Horsin' Around In The Rim Country



The truth can now be told. My first ride in the forest on my recently acquired horse, The Son Also Rises, lasted 20 feet.

The reason I now feel comfortable telling you about this embarrassing incident is that I have finally mastered the ancient art of riding a horse in the woods. As opposed, that is, to riding in an arena with no obstacles like tree branches.

But let me back up. When I bought Son last October, I did so based on his cool Hemingway-esque name and on the recommendation of this veteran horsewoman, one of the Galloping Grannies my wife rides with. She rode him and said he was just a "great big pussycat."

Since I hadn't ridden a horse in 25 years (and I was no good at it back then), I started out in an arena. I should have charged admission, because every time I got on Son, all the Galloping Grannies would set up lawn chairs and settle in for some good laughs.

Like the time Son and I ended up heads first in a corner of the arena. I asked the Grannies why he had gone in there and they laughed and said because I told him to. Very funny.

Anyway, in the arena Son was incredibly lazy. It took a strong "nudge" in the ribs to make him move, and then he would just plod around as slow as he could possibly go and still be alive.

A few times around the arena and my wife decided I was ready for the big time e Tonto National Forest. We saddled up and walked our horses out our back gate.

Being a logical person by nature, I figured a horse that wouldn't move in the arena also wouldn't move in the woods. I climbed aboard thinking I'd have to give him one in the ribs to jump start him. Wrong!

I no sooner got aboard than he galloped right under the nearest tree. The first branch I managed to throw over my head, but the next one was about the size of a telephone pole.

In that brief instant before we got to the "pole," I knew my time was up. To this day, I don't know if I dove off the horse or if I waited for the branch to take care of it for me. All I know is that I was on the ground amazed that I was still conscious, let alone alive.

In all honesty, I must admit that my wife's version of this incident varies somewhat from mine. In her version she substitutes the word "lumbered" for "galloped."

Interesting choice of attitude considering that the whole thing was her fault. See, she taught me how to say "whoa," but she didn't mention that you have to pull on the reins to really emphasize the fact that you would like to stop right now.

Her excuse thought you knew that," just doesn't cut it when your wrist is on its way to swelling three times its normal size.

Anyway, it was back to the arena and the Grannies in the lawn chairs. It would be a cold day in May before I got on that horse in the woods again.

In the meantime, Son became somewhat of a local legend. They heard what happened down at the Rim Country Chamber of Commerce, for which I do some free-lance writing. As they told the story to total strangers and anybody else who walked in, Son gradually became a 19-hand horse.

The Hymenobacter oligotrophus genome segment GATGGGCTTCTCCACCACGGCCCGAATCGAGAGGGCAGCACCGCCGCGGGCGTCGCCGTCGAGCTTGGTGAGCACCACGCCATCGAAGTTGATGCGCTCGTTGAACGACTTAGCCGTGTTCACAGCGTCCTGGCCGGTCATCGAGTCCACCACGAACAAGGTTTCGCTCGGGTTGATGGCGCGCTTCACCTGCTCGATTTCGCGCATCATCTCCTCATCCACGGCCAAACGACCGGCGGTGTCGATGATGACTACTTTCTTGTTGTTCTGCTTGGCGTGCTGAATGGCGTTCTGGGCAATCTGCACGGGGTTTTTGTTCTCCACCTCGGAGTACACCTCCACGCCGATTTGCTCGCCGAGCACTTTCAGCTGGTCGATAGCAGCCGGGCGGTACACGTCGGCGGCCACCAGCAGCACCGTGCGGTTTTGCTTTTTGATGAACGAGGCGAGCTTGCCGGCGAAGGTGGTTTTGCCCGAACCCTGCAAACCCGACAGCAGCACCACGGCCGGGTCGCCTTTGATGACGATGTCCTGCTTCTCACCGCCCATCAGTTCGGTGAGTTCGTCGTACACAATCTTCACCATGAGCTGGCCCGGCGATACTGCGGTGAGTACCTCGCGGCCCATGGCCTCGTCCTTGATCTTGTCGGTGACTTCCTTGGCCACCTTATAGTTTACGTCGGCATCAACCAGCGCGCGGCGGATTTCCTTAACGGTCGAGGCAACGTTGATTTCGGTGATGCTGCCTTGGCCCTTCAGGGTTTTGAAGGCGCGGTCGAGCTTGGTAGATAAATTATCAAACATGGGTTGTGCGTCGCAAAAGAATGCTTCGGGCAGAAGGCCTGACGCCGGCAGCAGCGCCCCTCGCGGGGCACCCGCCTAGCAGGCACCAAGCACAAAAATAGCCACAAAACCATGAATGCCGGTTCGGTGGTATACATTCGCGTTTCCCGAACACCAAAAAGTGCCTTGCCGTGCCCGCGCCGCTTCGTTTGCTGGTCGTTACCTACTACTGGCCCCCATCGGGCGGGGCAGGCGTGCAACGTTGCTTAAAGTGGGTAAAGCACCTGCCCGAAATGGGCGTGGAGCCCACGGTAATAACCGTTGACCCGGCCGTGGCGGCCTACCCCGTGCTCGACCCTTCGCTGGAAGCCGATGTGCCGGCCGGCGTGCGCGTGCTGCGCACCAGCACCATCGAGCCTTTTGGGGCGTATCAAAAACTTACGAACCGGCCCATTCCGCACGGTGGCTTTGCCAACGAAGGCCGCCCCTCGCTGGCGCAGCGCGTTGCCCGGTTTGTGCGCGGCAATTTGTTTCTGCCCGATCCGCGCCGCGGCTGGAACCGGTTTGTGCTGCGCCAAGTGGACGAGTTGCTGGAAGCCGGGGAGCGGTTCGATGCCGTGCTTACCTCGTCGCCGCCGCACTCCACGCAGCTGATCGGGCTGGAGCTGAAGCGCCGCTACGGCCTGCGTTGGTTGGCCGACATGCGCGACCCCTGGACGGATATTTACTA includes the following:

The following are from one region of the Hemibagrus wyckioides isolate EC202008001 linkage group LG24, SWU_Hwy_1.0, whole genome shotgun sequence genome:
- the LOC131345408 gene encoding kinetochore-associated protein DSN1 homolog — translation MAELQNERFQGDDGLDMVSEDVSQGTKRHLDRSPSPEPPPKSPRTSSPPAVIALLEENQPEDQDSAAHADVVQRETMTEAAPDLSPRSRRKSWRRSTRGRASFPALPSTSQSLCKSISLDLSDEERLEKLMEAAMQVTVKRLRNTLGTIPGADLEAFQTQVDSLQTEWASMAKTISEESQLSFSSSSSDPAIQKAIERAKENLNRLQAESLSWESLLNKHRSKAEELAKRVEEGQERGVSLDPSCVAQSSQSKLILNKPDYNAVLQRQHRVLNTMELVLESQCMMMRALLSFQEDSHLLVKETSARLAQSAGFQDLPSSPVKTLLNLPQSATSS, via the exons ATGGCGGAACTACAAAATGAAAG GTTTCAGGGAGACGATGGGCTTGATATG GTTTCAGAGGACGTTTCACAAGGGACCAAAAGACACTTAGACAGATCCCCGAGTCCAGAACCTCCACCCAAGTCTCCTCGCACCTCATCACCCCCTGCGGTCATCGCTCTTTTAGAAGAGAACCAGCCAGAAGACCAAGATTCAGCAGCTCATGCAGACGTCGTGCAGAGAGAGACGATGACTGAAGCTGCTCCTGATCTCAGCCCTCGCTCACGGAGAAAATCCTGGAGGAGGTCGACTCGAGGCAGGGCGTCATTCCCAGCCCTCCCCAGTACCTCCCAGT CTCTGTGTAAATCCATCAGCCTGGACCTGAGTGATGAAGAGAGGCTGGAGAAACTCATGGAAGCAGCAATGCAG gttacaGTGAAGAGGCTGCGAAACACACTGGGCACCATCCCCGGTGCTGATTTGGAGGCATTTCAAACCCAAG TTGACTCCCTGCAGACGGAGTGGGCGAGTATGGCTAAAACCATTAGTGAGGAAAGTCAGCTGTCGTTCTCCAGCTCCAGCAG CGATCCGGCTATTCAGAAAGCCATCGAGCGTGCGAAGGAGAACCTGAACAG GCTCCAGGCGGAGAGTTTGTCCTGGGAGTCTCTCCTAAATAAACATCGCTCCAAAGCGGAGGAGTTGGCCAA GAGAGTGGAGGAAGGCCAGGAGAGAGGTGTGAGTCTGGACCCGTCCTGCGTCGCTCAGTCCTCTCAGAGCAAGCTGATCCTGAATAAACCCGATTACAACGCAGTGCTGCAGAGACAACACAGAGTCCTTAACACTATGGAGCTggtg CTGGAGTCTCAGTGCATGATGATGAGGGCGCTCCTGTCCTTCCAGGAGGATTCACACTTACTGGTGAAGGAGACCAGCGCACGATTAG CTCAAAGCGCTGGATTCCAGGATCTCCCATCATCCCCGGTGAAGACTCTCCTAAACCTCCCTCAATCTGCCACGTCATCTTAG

Chamber CEO Tom Kaleta dubbed him "Son of Sam."

None of which gave me a lot of confidence. Now I owned this Godzilla-size horse named after a mass murderer.

Next the Payson Horseman's Association got wind of the story and invited me to speak at one of their meetings. They normally invite some kind of horse expert, but hey, everybody needs a good laugh now and then.

What I discovered in the process was that the Payson Horsemen, these avid, fearless riders, have a really cool slogan: "Ride hard or stay home." I could live with that. I'd just stay home.

Then one day it happened. The wind kicked up. The clouds came off the Rim and blocked the sun. It was a cold day in May.

To make a long story short, I got back on Son in the woods and off we went. This time it went fine, except when he refused to go over this cliff.

I didn't want to go over it very much either, so I got off and walked him around and got back on. (Note to my wife: A cliff can too be one foot high.)

Anyway, now I'm hooked and I go riding every chance I get. I've decided it's kind of cool to have a 19-hand horse nicknamed Son of Sam. And I've learned to say, "Ride hard or stay home" in kind of a sneering voice.

A while ago I went to the Arabian Horse Show in Scottsdale with my wife and a bunch of her horsy friends. I couldn't believe how boring it was.

Six or eight horses would come into the arena and compete against one another by following this monotoned announcer's directions alk ...canter ... resume walking ... now canter."

I've got an idea how to spice that show up. You get this big old tree branch about the size of a telephone pole and you hook it to a crane. Then as these horses walk by with their noses in the air, you raise it up and down at random.

I don't care what those blue bloods down in Scottsdale say, that is the ultimate test of horsemanship.

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